Xbox Live Arcade’s House Party kicks off with Electronic Arts’ puzzle game Warp. Warp follows the antics of a small alien who tries to escape a subterranean base where it had been held captive and experimented on by humans. The core gameplay of Warp is similar to Portal 2 in the respect that traversing the environment is the main obstacle, not combat.
The alien is given a set of abilities that allow it to manipulate objects in order to proceed to the next area. As you progress through the game additional abilities are unlocked that allow for increased experimentation and alternative solutions to the puzzles the game presents. At the beginning of the game the only unlocked power is the alien’s ability to teleport or warp a short distance. Aside from simply teleporting around a level, the warp ability is useful for both offense and defence. The alien can warp into objects to allow it to evade detection. The alien can also warp into humans in order to draw the attention of other enemies or to explode the human’s body.
The alien eventually gains the ability to project an image of itself into the environment. This ability is called echo and allows the alien to distract guards or interact with objects at a distance greater than it can teleport. While using echo the alien can switch places with any object or human it enters. The ability to propel an object in any direction is gained later in the game.
Scattered throughout each level are collectible items referred to as grubs that accumulate towards upgrading the abilities mentioned above. Once a specific number of grubs are attained the alien’s abilities can be modified in various ways such as faster power regeneration and silent or faster warping.
The abilities facilitate the core mechanic of avoiding or trapping humans and manipulating the environment in order to progress through a level. In most instances avoiding engaging with humans is possible but there are times when only direct confrontation will allow you to proceed to the next area. During these situations the alien can shoot an object at an enemy, warp into an enemy’s body and explode or warp out just before another enemy shoots the body.
During these combat scenarios Warp can actually become a fairly violent game. While not on the same level of violence as a shooter like Modern Warfare 3, warping into a human body and making them explode from the inside results in bloodied walls and floors. Albeit the violence is not animated in a realistic fashion like other games but is cartoon violence, which is due in large part to Warp’s art direction. The character models of both the humans and aliens are reminiscent of the style of animation of a Pixar movie. This art style also bleeds through into the level design featured throughout the entire game. The various corridors, experimentation laboratories, and ocean life help flesh out the realism of an underwater facility but the cartoon aesthetics also help to create the Pixar-like experience.
While the team did a great job of bringing an underwater facility to life, the same areas are used numerous times throughout the game. Warp relies heavily on backtracking in order to increase the longevity of the single player. There are often areas that cannot be reached until later in the game, once the alien has gained new abilities. These areas can be extensive but they are often simply a means of making the player traverse back through areas they have already played.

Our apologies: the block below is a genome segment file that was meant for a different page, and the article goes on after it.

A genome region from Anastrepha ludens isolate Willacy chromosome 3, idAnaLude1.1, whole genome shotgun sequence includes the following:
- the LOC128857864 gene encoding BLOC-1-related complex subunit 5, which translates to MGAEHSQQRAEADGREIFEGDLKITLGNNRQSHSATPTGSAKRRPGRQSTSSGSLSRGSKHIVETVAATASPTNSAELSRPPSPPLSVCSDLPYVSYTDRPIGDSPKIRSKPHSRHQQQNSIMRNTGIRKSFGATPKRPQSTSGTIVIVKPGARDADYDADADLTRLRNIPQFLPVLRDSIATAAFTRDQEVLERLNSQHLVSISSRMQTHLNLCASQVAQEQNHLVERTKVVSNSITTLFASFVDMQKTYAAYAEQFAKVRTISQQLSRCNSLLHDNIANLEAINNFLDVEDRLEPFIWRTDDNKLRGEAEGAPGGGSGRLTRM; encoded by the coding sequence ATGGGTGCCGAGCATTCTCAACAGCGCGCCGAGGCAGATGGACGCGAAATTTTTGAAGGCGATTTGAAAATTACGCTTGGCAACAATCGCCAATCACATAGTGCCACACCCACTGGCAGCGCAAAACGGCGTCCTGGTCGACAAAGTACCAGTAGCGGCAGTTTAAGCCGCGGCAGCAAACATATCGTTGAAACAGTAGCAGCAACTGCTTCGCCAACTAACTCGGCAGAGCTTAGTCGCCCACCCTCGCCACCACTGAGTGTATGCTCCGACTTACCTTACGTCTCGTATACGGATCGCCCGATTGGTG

Warp will often make the player proceed through an entire level only to hit a dead end where they must hit a switch. They then must make their way back through the entire level to another point that was previously blocked. The inclusion of backtracking is annoying but doesn’t detract greatly from the entire experience.
The backtracking will usually create new puzzles for the player to solve in areas that have already been explored. The puzzle solving element of Warp is very fun and makes use of all of the abilities available to the alien. Most of the puzzles range from fairy straight forward to mildly challenging. The majority of the puzzles will not require too much mental dexterity to solve and will often have multiple solutions given the player’s creativity with the alien’s abilities. The most difficult puzzles are those that require quick movements to succeed. The puzzles do get more challenging towards the end of the game but as a seasoned player of Portal I would have loved an increase in difficulty throughout the entire game.
Those out there like me looking for a challenge from Warp will be interested in the inclusion of the challenge mode. Challenge rooms pop up throughout the single player, which unlock their playback from the main menu. Completing these challenges will unlock new upgrades to abilities for the alien. The upgrades will differ depending on the level of success the player has in a challenge. Each challenge is timed and is ranked by a bronze, silver or gold medal. The challenges range from moving across a level quickly to eliminating humans as quickly as possible. The challenges prove to be quite difficult and the constant feedback of the online leader board make failure that much more painful.
Warp is a very fun puzzle action game that is a great way to kick off Xbox Live Arcade’s 2012 House Party. The unique art style helps to create a world that seems almost “kid friendly” if not for the hilarious cartoon violence. The different abilities available to the alien lead to some creative mechanics that really make Warp standout on XBLA. The limited challenge of the single player is made up for by the incredibly difficult challenge mode that is sure to keep people playing. In addition to the recent release of Shank 2, Warp has proven that Electronic Arts puts out some of the best titles on Xbox Live Arcade.
This review is based on a downloadable copy of the 360 version of Warp.